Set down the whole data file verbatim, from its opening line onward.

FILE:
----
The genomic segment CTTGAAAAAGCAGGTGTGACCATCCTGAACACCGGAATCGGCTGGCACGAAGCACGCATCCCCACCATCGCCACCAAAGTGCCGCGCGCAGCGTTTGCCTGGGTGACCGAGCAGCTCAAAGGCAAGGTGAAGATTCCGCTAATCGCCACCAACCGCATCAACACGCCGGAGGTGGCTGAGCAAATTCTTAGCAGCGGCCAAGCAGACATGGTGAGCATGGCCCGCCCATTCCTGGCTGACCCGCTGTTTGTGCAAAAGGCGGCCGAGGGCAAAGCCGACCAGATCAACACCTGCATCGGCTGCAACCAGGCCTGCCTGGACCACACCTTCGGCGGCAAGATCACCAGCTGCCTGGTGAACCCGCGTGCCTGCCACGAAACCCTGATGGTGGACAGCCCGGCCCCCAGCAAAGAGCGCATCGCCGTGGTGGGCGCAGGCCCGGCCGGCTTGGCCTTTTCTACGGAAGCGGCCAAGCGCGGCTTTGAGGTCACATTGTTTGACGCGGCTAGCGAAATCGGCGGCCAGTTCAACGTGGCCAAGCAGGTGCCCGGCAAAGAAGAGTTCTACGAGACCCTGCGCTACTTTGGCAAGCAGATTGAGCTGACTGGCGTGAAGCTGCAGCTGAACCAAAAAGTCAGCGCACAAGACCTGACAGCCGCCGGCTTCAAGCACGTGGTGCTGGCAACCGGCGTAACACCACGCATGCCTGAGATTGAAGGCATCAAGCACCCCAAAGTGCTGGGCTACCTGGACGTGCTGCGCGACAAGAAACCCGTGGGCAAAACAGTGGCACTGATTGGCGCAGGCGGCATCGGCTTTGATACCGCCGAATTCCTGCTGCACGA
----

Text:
The genomic segment CTTGAAAAAGCAGGTGTGACCATCCTGAACACCGGAATCGGCTGGCACGAAGCACGCATCCCCACCATCGCCACCAAAGTGCCGCGCGCAGCGTTTGCCTGGGTGACCGAGCAGCTCAAAGGCAAGGTGAAGATTCCGCTAATCGCCACCAACCGCATCAACACGCCGGAGGTGGCTGAGCAAATTCTTAGCAGCGGCCAAGCAGACATGGTGAGCATGGCCCGCCCATTCCTGGCTGACCCGCTGTTTGTGCAAAAGGCGGCCGAGGGCAAAGCCGACCAGATCAACACCTGCATCGGCTGCAACCAGGCCTGCCTGGACCACACCTTCGGCGGCAAGATCACCAGCTGCCTGGTGAACCCGCGTGCCTGCCACGAAACCCTGATGGTGGACAGCCCGGCCCCCAGCAAAGAGCGCATCGCCGTGGTGGGCGCAGGCCCGGCCGGCTTGGCCTTTTCTACGGAAGCGGCCAAGCGCGGCTTTGAGGTCACATTGTTTGACGCGGCTAGCGAAATCGGCGGCCAGTTCAACGTGGCCAAGCAGGTGCCCGGCAAAGAAGAGTTCTACGAGACCCTGCGCTACTTTGGCAAGCAGATTGAGCTGACTGGCGTGAAGCTGCAGCTGAACCAAAAAGTCAGCGCACAAGACCTGACAGCCGCCGGCTTCAAGCACGTGGTGCTGGCAACCGGCGTAACACCACGCATGCCTGAGATTGAAGGCATCAAGCACCCCAAAGTGCTGGGCTACCTGGACGTGCTGCGCGACAAGAAACCCGTGGGCAAAACAGTGGCACTGATTGGCGCAGGCGGCATCGGCTTTGATACCGCCGAATTCCTGCTGCACGA